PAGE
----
WORK

Flip Mino

The Request

Pure Digital had a vision to create the smallest, most portable video camera with an important distinction—shooting and sharing video had to be so easy anyone could do it. Primarily a software company, they turned to Mindtribe for help in developing their next generation hardware. They communicated ambitious goals, both for development and the product itself: a camera that was 40% smaller than their existing model, a new electrical architecture to improve functionality, and a schedule that required shipping in volume within 12 months.

The Work

Mindtribe was responsible for all aspects of the hardware design, including mechanical, electrical, and firmware engineering. Mindtribe partnered with Smart Design for the industrial design and Foxconn for manufacturing. Mechanical design included a novel retractable USB connector that was later patented, and pioneering the use of in-mold decorated parts. Electrical design included an overhaul of the electrical architecture to integrate a next-generation camera module, rechargeable batteries, capacitive touch buttons, and a high resolution battery fuel gauge. Firmware development areas of focus included optimizing power management to maximize battery life, and driver development for on-board peripherals including USB, a camera module, and capacitive touch. After the initial design was completed, Mindtribe integrated the Foxconn engineering team into the design process to reduce the cost of development and provide a path for sustaining engineering. The joint Mindtribe-Foxconn team completed the design, and Mindtribe oversaw manufacturing and testing in Asia to ensure the design successfully ramped into high volume production.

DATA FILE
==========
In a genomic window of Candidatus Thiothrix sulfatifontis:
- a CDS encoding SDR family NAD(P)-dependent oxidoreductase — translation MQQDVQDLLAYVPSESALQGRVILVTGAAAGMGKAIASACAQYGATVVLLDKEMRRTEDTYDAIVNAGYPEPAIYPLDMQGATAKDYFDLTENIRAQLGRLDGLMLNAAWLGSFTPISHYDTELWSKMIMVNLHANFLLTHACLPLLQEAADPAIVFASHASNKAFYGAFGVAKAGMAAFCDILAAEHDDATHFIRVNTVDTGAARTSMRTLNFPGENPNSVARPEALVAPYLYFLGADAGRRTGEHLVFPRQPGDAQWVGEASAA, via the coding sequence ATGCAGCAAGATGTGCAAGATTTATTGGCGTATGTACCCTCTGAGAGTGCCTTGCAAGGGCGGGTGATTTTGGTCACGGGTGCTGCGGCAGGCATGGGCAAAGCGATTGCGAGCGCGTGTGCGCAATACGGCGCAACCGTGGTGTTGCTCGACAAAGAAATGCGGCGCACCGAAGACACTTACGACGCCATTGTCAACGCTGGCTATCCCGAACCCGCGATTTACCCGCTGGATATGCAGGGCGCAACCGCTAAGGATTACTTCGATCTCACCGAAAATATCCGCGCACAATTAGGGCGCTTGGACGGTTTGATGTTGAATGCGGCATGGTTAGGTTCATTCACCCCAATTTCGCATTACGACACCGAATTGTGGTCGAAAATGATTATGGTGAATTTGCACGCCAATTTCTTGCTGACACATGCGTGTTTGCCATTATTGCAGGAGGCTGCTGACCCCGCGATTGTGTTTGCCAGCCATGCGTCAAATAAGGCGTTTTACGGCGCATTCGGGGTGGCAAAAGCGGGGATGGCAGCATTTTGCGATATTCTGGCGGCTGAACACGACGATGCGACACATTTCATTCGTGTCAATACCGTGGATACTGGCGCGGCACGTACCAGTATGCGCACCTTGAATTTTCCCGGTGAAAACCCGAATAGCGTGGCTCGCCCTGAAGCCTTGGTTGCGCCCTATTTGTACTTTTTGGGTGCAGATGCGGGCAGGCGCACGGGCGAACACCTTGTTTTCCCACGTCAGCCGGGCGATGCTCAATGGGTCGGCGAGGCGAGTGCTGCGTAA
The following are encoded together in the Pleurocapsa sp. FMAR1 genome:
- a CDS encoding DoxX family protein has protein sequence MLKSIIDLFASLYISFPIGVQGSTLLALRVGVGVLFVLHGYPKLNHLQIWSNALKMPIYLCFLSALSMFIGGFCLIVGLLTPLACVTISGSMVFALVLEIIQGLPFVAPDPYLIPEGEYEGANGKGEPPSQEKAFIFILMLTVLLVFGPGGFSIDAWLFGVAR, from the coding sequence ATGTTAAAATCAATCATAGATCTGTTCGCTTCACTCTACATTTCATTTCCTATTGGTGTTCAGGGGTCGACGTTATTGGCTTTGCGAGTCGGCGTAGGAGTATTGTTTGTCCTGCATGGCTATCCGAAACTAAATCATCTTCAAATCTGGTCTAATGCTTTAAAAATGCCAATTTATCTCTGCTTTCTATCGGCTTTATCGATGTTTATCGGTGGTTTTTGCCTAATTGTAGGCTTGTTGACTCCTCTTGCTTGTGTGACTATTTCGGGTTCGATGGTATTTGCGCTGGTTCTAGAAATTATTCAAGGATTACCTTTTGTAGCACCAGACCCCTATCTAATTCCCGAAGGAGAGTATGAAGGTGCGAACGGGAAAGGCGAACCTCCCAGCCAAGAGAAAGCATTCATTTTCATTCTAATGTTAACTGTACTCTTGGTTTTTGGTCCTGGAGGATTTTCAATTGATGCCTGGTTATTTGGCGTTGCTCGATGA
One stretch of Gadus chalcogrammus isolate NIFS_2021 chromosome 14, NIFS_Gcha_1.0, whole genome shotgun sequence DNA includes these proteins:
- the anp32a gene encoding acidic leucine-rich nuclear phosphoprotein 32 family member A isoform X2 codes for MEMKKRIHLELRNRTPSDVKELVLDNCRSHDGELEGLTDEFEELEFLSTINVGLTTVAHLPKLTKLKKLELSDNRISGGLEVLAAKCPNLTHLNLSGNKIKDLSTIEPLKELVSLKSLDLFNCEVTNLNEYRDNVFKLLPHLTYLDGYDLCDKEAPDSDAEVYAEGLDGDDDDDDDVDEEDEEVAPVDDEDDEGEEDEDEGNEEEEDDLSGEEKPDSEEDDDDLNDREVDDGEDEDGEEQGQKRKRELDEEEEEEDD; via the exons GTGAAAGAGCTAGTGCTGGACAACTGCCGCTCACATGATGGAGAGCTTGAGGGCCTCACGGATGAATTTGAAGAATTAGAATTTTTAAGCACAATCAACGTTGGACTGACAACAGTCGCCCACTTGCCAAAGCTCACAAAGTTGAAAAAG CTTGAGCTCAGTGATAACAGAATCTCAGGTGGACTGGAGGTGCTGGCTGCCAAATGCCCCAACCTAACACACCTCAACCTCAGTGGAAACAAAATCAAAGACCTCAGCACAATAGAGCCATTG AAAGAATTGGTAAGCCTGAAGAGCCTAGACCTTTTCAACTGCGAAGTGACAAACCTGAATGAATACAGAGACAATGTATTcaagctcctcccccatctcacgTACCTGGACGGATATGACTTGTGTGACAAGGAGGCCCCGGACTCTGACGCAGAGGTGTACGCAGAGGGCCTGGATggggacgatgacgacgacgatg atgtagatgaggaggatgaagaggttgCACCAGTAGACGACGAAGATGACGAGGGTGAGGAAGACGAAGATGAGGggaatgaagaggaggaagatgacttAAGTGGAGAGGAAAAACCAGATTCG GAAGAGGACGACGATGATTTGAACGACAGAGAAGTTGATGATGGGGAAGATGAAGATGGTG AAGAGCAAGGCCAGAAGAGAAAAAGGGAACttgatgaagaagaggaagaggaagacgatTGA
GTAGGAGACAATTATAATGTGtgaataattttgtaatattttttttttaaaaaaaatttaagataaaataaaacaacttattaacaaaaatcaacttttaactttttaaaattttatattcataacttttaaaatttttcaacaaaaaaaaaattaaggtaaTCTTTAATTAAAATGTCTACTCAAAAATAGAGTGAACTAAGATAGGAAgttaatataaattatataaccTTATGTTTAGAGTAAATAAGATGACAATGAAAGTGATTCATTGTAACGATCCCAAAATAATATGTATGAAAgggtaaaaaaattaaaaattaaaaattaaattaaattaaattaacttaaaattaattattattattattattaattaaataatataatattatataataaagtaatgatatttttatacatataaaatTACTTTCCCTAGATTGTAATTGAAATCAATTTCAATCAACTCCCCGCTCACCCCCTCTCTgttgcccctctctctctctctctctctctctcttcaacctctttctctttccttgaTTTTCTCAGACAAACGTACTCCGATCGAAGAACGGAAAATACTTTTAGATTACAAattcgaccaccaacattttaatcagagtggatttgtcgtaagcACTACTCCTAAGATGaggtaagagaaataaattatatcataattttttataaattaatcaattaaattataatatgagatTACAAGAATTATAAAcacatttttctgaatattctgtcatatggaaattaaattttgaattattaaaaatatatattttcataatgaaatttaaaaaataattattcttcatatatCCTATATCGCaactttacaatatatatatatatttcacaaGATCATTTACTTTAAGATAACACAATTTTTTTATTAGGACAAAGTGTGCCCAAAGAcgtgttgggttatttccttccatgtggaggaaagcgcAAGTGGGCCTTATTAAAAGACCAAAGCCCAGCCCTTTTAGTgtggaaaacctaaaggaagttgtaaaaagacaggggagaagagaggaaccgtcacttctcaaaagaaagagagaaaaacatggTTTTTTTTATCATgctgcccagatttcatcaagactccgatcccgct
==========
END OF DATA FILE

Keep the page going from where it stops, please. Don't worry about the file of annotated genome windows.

The Outcome

Mindtribe’s highly optimized and densely integrated design realized the original design goals for size, functionality, and schedule. The Flip Mino was well received by the press and became the top selling video camera on Amazon within months of launch. The Wall Street Journal declared, “There’s clearly a lot of engineering mojo going on.” The product was a runaway success by all accounts, and helped fuel Pure Digital’s acquisition by Cisco for approximately $600 million.